FM Issue: Just The Right Fit
By Thomas J. Albin, P.E., C.P.E.
Published in the February 2008 issue of Today's Facility Manager
Peoplelike variety. Whether it’s a preference for a sports team or forclothing colors, every individual has his or her own personal likes anddislikes.
So it should not be surprising to the astutefacility manager (fm) that computer users express a variety ofpreferences for the placement of their computer monitors with regard toheight and distance. They want to be able to adjust the position of themonitor during the course of a workday to maintain their comfort levelsas tasks change. In fact, it is not uncommon to find differencesbetween users of as much as 14" in the preferred distance from the eyesto the front of the screen, and differences of as much as 10" betweenindividuals with regard to the preferred height of the monitor.
Inthe past, the weight and bulk of Cathode Ray Tube (CRT) displays madeit difficult to adjust monitor positions quickly and easily. However,in the last few years, lighter, more compact flat panel monitors havebegun to dominate the market.
Their lesser weight, bulk, andstandardized mounting designs have facilitated development andincreasing utilization of user adjustable monitor supports. Theseadjustable monitor supports offer individuals the ability to positionthe monitor easily in accord with his or her own comfort preferences.
Ergonomicresearch and experience support individual preferences for monitorposition. Two of the most commonly expressed types of discomfort amongoffice computer workers are visual discomfort and neck and shoulderpain. And monitor placement plays a key role in causing/alleviatingthese symptoms. [See Ergonomics in Computerized Offices by E. Grandjean(New York: Taylor and Francis, 1987).]
A monitor that’s toohigh (relative to the user) generally causes users to bend their necksback in order to look up. A monitor placed too low causes the user tobend the head and neck forward. Bending the neck and head back(extension) or forward (flexion) more than a slight amount becomesuncomfortable, due to the strain on the muscles of the neck andshoulders.
Similarly, the height and distance of the monitorcan affect visual discomfort. The screen may be too close, causingdiscomfort as the eyes try to focus on it.
Conversely, thescreen may be too far away for the user to read or see what isdisplayed. This often causes the user to lean forward to read thescreen, subjecting the user’s neck, shoulders, and eyes to discomfort.
Amonitor that is placed too high results in an upward gaze angle,exposing more surface of the eye. Because more surface of the eye isexposed, more of the tear layer that protects and lubricates theeyeball evaporates and leaves the eyes feeling dry and irritated.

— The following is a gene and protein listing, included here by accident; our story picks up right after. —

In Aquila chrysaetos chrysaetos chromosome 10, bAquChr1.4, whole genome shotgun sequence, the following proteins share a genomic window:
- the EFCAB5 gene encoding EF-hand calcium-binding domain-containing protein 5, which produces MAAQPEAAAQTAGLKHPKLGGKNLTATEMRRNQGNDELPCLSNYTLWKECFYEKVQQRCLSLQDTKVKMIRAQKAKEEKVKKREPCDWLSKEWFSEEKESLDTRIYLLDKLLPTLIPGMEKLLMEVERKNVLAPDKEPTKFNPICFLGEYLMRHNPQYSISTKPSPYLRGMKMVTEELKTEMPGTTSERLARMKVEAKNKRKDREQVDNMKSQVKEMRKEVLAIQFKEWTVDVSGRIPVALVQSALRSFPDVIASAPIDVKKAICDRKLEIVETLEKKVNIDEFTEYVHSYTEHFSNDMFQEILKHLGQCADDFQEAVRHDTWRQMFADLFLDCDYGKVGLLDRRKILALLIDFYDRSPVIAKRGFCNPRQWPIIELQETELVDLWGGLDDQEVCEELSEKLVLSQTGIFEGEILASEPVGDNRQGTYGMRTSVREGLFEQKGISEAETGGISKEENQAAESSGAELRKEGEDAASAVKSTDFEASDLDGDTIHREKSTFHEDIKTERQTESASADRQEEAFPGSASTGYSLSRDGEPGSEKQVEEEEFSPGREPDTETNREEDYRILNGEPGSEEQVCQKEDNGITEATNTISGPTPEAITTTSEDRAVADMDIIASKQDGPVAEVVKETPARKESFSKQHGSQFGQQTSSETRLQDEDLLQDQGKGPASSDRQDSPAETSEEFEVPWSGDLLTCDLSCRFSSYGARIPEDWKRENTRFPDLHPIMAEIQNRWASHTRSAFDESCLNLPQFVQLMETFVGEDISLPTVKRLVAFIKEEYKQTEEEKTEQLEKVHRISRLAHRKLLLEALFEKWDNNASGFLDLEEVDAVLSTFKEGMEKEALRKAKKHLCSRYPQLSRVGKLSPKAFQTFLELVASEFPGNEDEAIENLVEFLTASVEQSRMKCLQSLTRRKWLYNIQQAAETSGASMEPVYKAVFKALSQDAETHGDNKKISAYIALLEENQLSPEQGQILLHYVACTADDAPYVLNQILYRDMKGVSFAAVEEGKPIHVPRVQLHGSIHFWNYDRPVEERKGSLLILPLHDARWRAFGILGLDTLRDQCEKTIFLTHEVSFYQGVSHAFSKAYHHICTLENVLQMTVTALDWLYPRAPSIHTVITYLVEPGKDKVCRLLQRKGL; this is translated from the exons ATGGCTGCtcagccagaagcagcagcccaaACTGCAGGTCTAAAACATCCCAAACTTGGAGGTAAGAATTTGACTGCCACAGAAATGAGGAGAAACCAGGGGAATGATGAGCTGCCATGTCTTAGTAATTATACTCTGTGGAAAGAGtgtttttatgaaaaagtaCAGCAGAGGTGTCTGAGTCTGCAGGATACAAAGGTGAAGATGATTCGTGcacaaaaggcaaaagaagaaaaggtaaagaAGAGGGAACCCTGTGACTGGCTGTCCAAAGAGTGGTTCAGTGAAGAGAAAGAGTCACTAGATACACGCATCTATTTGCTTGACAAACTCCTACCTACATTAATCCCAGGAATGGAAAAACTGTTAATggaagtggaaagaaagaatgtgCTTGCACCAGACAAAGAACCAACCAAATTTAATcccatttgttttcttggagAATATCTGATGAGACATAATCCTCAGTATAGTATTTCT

Toparaphrase Goldilocks, some monitor positions are too high, some toofar away, and some are just right. Finding the just right locationmakes the user more comfortable and productive.
The variation in users' preferences regarding monitorheight is influenced by several variables. One obvious reason for thisunpredictability is that people come in different sizes. For instance,when a tall man is seated, his eyes can be more than 36" above seatheight, while a small woman’s eyes may be about 26" above seat height.
Accommodatingthis height variation is critical to the user’s comfort. A poor matchbetween the monitor and the user’s height is commonly associated withergonomic complaints.
It is perhaps less intuitive for monitorheight to be adjustable independent of the work surface (e.g. where thekeyboard sits). This is because, while there is about 10" of differencein seated eye height between a tall man and a small woman, there areonly about 5" of difference in seated elbow height between the two.(Work surfaces are generally located at elbow height to minimizepostural discomfort). Consequently, a monitor sitting on a work surfacerequires additional height adjustment in order to provide a range ofmonitor heights that will accommodate a wide variety of users.
Common practice has been to instruct computer usersto adjust the monitor height so the top of the viewing area is at (orslightly below) eye level. More recently, a new American NationalStandard, ANSI/HFES 100-2007, Human Factors Engineering of ComputerWorkstations, recommends that the monitor height should be adjusted so the center of the screen is about 15° to 25° below eye level.
Asimple way to estimate this angle is to measure the horizontal distancebetween the user’s eyes and the front of the screen. The center of theviewable area of the screen should be no more than half that distancebelow the user’s eye level.